Mosquitoes were whining outside my tent this morning much as they had at dusk yesterday. They're really not that bothersome because not long after the sun rises they disappear and remain hidden for the rest of the day. Where they go during the daylight hours is a mystery to me. Who cares really, as long as they're gone.
Today's journey started with the traverse of a morning meadow minefield and in order to successfully navigate it I had to employ what I'll call the "bovine bowel biscuit ballet". Tiptoe, tiptoe, tiptoe...leap, land and twirl. Thankfully I passed through the grassy gauntlet with relatively little foreign matter on the bottom of my shoes. Walking in cattle country truly poses unique challenges!
Beyond the pasture was a sign informing hikers that the Chandler Slough was closed and directing us to a reroute on NW 144, which, looking at the map, was simply an extenuation of Lofton Road. I was frustrated at having to continue on another road until I reached the spot where the reroute again joined the trail. There on a wooden sign next to the stile was an explanation of why Florida Trail officials felt the closure was neccessary. Waist Deep Water. Muck bottom. A possible problem with chomping gators. Guess the roadwalk wasn't that bad after all. Ha.
When an orange blaze directed me over another stile off of US 98, I climbed over, walked 50 meters down the trail, dropped my pack between some bushes off to the side and then returned to the highway. The Kracker Store was a little over a mile away in Basinger and I needed to get enough food for a five-day resupply. The walk took more time than I thought it would under the hot Florida sun. I had to improvise a bit to fill the menu, but in general the store had enough of the hiker staples like peanut butter, pop tarts and tortillas. Bringing a basketful of goods to the check-out, the shop assisstant asked if I was a Florida Trail thru-hiker. When I answered in the affirmative he told me to go grab a free soda. Thank you very kindly, sir. Don't mind if I do. The can was empty before I stepped off the front porch.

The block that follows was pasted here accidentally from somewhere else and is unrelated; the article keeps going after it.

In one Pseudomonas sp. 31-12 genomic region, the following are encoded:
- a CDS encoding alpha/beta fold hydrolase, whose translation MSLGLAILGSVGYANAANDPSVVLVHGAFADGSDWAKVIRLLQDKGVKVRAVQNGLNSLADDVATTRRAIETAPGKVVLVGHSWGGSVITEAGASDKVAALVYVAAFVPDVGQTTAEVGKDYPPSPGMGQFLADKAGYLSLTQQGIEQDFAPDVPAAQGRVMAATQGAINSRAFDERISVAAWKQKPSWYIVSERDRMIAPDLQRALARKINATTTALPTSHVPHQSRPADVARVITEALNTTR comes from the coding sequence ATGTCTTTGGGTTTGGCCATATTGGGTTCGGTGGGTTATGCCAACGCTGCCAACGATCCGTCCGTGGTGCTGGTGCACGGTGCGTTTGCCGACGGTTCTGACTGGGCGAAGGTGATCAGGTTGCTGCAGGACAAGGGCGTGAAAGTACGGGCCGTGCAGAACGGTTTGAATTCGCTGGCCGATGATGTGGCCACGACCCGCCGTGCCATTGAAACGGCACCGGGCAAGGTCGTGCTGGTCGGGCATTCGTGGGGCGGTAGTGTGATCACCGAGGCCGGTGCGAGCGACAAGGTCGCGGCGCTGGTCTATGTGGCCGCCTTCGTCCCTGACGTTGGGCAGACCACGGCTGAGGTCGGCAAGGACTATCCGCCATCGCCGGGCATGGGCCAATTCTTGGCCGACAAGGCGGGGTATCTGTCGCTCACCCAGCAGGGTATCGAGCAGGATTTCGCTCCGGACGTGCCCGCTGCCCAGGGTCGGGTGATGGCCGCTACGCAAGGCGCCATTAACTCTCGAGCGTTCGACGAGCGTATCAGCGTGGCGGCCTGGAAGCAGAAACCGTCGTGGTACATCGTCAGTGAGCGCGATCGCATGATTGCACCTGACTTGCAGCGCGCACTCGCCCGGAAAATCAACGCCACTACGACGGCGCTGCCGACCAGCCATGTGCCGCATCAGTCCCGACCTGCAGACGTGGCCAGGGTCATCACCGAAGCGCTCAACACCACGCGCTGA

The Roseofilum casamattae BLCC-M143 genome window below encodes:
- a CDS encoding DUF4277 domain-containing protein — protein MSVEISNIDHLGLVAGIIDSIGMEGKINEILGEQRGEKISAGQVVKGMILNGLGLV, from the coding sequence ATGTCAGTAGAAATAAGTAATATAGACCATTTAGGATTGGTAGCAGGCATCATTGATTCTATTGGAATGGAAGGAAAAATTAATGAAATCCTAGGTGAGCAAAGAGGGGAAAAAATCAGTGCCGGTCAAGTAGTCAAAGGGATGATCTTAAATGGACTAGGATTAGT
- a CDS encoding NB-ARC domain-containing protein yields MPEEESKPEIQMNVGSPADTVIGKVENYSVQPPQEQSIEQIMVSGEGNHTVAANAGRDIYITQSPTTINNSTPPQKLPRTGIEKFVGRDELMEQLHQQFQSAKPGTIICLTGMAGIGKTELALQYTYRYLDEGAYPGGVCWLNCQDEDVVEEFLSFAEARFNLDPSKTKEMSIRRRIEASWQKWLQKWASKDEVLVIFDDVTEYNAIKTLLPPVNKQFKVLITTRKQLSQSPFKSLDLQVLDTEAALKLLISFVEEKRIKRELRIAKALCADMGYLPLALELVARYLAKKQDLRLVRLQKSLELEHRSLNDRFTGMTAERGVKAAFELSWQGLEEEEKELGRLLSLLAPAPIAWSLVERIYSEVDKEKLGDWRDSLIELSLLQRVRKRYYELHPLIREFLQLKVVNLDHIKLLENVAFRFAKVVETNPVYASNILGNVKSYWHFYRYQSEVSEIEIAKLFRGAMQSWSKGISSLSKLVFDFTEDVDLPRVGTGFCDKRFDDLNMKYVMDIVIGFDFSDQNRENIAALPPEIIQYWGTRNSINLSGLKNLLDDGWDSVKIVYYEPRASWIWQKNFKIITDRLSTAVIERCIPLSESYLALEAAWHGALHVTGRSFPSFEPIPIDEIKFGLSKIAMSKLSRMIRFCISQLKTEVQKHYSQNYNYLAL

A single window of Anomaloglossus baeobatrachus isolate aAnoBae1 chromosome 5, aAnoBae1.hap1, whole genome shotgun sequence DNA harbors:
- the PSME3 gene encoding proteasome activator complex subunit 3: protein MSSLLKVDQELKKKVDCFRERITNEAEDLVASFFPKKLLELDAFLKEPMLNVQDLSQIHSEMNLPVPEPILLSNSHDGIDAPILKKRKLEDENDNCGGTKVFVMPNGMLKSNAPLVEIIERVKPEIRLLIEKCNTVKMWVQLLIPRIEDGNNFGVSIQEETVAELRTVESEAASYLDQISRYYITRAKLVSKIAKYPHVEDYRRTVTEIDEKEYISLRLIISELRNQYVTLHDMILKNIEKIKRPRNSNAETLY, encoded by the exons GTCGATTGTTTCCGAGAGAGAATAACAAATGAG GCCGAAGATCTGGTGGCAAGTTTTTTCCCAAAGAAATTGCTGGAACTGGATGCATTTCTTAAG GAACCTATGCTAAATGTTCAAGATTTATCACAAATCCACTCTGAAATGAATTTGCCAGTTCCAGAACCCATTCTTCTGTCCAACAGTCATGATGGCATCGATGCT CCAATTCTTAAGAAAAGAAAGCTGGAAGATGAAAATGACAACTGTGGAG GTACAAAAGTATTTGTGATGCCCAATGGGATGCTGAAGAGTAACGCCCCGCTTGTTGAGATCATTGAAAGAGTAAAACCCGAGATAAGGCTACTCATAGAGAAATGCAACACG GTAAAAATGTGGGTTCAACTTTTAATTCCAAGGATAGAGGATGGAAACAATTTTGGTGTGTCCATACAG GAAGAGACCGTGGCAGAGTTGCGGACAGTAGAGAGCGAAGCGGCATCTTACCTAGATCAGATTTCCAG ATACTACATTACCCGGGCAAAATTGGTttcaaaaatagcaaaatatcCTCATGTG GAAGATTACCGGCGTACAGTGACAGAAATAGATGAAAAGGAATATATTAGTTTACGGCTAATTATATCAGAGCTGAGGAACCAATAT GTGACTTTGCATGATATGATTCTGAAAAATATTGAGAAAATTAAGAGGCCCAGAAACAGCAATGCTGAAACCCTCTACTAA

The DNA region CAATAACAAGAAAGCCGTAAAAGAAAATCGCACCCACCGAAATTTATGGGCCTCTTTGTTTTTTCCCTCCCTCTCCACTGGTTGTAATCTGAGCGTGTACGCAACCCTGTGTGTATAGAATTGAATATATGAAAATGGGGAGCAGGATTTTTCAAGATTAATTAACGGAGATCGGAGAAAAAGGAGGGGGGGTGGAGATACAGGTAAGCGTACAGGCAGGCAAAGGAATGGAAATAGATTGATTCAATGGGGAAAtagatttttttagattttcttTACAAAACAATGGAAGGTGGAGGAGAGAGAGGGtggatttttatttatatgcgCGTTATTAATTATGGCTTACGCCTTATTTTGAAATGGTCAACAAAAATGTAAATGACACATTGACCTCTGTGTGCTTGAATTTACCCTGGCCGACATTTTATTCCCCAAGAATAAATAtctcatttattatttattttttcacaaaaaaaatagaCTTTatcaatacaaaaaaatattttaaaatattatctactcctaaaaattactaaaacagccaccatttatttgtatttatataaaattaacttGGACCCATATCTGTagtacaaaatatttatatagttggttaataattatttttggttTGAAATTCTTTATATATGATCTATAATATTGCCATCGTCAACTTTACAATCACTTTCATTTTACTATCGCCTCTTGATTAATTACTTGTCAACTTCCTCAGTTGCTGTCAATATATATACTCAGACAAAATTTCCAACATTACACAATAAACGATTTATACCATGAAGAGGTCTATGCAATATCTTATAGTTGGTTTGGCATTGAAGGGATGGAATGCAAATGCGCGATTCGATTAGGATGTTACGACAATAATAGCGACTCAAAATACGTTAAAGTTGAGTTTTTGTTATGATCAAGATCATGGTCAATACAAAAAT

Back where I dropped my pack, I took some time to rest a few minutes, snacking on some food I had bought while packing the rest away. There was a short stint of oak, palmetto and, ever so briefly, cypress that eventually led back to US 98. Just before the fence crossing a long, thin black snake lay in the path, twitching its tail rapidly on the leaf litter as a warning. Touching it with my trekking pole, it darted away.
It was an unpleasant two-hour slog walking along the uneven side of US 98, feet never finding anywhere flat to tread as the ground angled from the asphalt into the ditch on both sides of the road. I didn't want to walk up on the pavement as there was no hard shoulder to speak of and I was afraid of being hit by a passing car. To make matters worse, there was little to no shade along the highway. What a relief it was to finally cross the Istopago Canal and make the turn into the shady reaches of Hickory Hammock.
After one more hour, hiking under arching branches and palm fronds, I was in camp. My feet throbbing as a result of pounding the pavement, my shoulders stiff from carrying a heavy load, the pump water smelling of rotten eggs and not tasting much better, I was dirty, smelly and beat, yet, as on other days, completely satisfied. The skeeters set in again at dusk, but try as they might, they couldn't penetrate my tent's mesh defenses. Time to start another book. Last of the Mohicans this time.
Closure of Chandler Slough
Beyond the Stile
The Arching Branches